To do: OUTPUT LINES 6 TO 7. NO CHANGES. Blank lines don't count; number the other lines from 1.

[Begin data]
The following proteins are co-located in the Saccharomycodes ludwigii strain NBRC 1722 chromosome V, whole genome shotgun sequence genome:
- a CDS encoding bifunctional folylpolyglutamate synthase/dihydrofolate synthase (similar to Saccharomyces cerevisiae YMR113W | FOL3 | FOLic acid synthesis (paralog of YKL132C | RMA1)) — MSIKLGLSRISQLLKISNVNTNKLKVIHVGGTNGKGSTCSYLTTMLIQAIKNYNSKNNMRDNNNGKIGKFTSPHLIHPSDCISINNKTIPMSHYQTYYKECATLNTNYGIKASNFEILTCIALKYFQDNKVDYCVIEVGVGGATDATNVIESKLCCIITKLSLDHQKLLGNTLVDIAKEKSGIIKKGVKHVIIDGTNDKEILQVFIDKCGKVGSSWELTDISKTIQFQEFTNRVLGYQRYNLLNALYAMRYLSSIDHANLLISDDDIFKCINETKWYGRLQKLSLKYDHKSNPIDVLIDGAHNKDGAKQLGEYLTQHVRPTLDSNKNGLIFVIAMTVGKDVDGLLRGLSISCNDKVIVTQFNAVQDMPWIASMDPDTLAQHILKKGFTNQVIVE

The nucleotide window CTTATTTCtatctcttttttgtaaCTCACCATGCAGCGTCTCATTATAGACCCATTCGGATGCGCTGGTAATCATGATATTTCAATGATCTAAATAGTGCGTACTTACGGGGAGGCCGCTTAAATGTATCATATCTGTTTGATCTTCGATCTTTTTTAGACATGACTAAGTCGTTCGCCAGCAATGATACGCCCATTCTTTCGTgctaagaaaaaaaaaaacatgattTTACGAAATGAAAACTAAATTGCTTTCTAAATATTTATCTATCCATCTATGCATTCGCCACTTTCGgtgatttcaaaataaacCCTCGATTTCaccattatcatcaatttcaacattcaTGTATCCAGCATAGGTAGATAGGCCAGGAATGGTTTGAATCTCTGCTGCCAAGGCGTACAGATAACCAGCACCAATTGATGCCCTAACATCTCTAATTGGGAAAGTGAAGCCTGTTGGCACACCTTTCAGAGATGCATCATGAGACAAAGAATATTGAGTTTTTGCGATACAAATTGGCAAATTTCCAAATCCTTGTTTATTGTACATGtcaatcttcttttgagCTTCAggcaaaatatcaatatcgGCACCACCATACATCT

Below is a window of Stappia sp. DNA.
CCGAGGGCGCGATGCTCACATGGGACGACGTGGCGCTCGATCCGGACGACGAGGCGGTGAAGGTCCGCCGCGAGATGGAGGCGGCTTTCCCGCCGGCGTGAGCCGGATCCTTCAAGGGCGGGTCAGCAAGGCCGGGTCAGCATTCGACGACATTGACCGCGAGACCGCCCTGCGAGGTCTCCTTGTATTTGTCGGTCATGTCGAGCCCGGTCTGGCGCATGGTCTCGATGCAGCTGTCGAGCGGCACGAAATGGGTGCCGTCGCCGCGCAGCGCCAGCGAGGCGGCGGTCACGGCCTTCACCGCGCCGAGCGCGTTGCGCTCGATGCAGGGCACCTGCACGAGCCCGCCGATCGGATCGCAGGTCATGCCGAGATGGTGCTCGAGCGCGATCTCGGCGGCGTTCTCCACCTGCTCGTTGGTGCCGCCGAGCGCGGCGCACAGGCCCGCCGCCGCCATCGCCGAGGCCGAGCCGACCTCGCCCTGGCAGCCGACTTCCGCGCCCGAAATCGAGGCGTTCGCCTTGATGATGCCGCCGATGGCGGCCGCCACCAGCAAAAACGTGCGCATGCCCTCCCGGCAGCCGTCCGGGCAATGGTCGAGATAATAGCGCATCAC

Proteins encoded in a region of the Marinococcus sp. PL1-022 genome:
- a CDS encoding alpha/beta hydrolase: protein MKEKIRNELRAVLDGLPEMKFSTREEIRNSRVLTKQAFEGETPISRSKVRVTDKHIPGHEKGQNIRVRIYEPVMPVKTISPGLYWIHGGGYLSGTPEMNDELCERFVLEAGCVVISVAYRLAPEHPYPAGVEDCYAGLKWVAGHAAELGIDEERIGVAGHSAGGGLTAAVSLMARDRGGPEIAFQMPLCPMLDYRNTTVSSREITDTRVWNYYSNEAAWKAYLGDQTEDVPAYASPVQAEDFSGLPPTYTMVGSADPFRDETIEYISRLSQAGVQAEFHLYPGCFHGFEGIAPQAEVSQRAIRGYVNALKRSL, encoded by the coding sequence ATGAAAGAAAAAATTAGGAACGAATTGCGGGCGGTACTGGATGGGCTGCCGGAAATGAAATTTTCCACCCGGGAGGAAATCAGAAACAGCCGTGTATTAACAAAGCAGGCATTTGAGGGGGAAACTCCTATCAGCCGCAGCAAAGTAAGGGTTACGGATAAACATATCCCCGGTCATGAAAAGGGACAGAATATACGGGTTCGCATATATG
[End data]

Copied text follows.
Proteins encoded in a region of the Marinococcus sp. PL1-022 genome:
- a CDS encoding alpha/beta hydrolase: protein MKEKIRNELRAVLDGLPEMKFSTREEIRNSRVLTKQAFEGETPISRSKVRVTDKHIPGHEKGQNIRVRIYEPVMPVKTISPGLYWIHGGGYLSGTPEMNDELCERFVLEAGCVVISVAYRLAPEHPYPAGVEDCYAGLKWVAGHAAELGIDEERIGVAGHSAGGGLTAAVSLMARDRGGPEIAFQMPLCPMLDYRNTTVSSREITDTRVWNYYSNEAAWKAYLGDQTEDVPAYASPVQAEDFSGLPPTYTMVGSADPFRDETIEYISRLSQAGVQAEFHLYPGCFHGFEGIAPQAEVSQRAIRGYVNALKRSL, encoded by the coding sequence ATGAAAGAAAAAATTAGGAACGAATTGCGGGCGGTACTGGATGGGCTGCCGGAAATGAAATTTTCCACCCGGGAGGAAATCAGAAACAGCCGTGTATTAACAAAGCAGGCATTTGAGGGGGAAACTCCTATCAGCCGCAGCAAAGTAAGGGTTACGGATAAACATATCCCCGGTCATGAAAAGGGACAGAATATACGGGTTCGCATATATG